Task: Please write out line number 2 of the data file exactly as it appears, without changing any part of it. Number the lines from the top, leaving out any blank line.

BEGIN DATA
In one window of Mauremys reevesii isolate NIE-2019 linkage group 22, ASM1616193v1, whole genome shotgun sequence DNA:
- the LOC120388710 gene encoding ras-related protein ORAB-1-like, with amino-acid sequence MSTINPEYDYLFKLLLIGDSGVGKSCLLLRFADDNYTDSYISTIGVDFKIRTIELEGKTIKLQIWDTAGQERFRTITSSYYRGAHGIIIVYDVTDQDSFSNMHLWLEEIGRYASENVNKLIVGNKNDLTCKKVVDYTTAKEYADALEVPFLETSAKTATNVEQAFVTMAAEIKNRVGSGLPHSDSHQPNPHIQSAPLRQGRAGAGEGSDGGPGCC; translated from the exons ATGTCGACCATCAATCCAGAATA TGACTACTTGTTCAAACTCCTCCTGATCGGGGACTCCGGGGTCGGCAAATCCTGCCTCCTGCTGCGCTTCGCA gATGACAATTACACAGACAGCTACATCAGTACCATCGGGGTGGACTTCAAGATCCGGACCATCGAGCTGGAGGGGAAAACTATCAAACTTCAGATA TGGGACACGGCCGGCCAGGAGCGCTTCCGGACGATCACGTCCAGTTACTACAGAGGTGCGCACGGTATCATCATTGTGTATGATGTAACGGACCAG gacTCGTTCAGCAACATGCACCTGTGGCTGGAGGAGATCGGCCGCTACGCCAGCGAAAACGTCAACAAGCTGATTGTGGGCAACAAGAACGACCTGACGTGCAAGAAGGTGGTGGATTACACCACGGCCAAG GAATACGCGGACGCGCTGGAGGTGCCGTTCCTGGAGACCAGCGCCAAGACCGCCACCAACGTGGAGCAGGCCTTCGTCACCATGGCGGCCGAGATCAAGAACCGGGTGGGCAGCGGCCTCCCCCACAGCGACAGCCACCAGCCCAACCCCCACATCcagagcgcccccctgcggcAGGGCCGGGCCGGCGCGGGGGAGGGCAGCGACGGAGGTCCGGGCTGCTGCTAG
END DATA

- the LOC120388710 gene encoding ras-related protein ORAB-1-like, with amino-acid sequence MSTINPEYDYLFKLLLIGDSGVGKSCLLLRFADDNYTDSYISTIGVDFKIRTIELEGKTIKLQIWDTAGQERFRTITSSYYRGAHGIIIVYDVTDQDSFSNMHLWLEEIGRYASENVNKLIVGNKNDLTCKKVVDYTTAKEYADALEVPFLETSAKTATNVEQAFVTMAAEIKNRVGSGLPHSDSHQPNPHIQSAPLRQGRAGAGEGSDGGPGCC; translated from the exons ATGTCGACCATCAATCCAGAATA TGACTACTTGTTCAAACTCCTCCTGATCGGGGACTCCGGGGTCGGCAAATCCTGCCTCCTGCTGCGCTTCGCA gATGACAATTACACAGACAGCTACATCAGTACCATCGGGGTGGACTTCAAGATCCGGACCATCGAGCTGGAGGGGAAAACTATCAAACTTCAGATA TGGGACACGGCCGGCCAGGAGCGCTTCCGGACGATCACGTCCAGTTACTACAGAGGTGCGCACGGTATCATCATTGTGTATGATGTAACGGACCAG gacTCGTTCAGCAACATGCACCTGTGGCTGGAGGAGATCGGCCGCTACGCCAGCGAAAACGTCAACAAGCTGATTGTGGGCAACAAGAACGACCTGACGTGCAAGAAGGTGGTGGATTACACCACGGCCAAG GAATACGCGGACGCGCTGGAGGTGCCGTTCCTGGAGACCAGCGCCAAGACCGCCACCAACGTGGAGCAGGCCTTCGTCACCATGGCGGCCGAGATCAAGAACCGGGTGGGCAGCGGCCTCCCCCACAGCGACAGCCACCAGCCCAACCCCCACATCcagagcgcccccctgcggcAGGGCCGGGCCGGCGCGGGGGAGGGCAGCGACGGAGGTCCGGGCTGCTGCTAG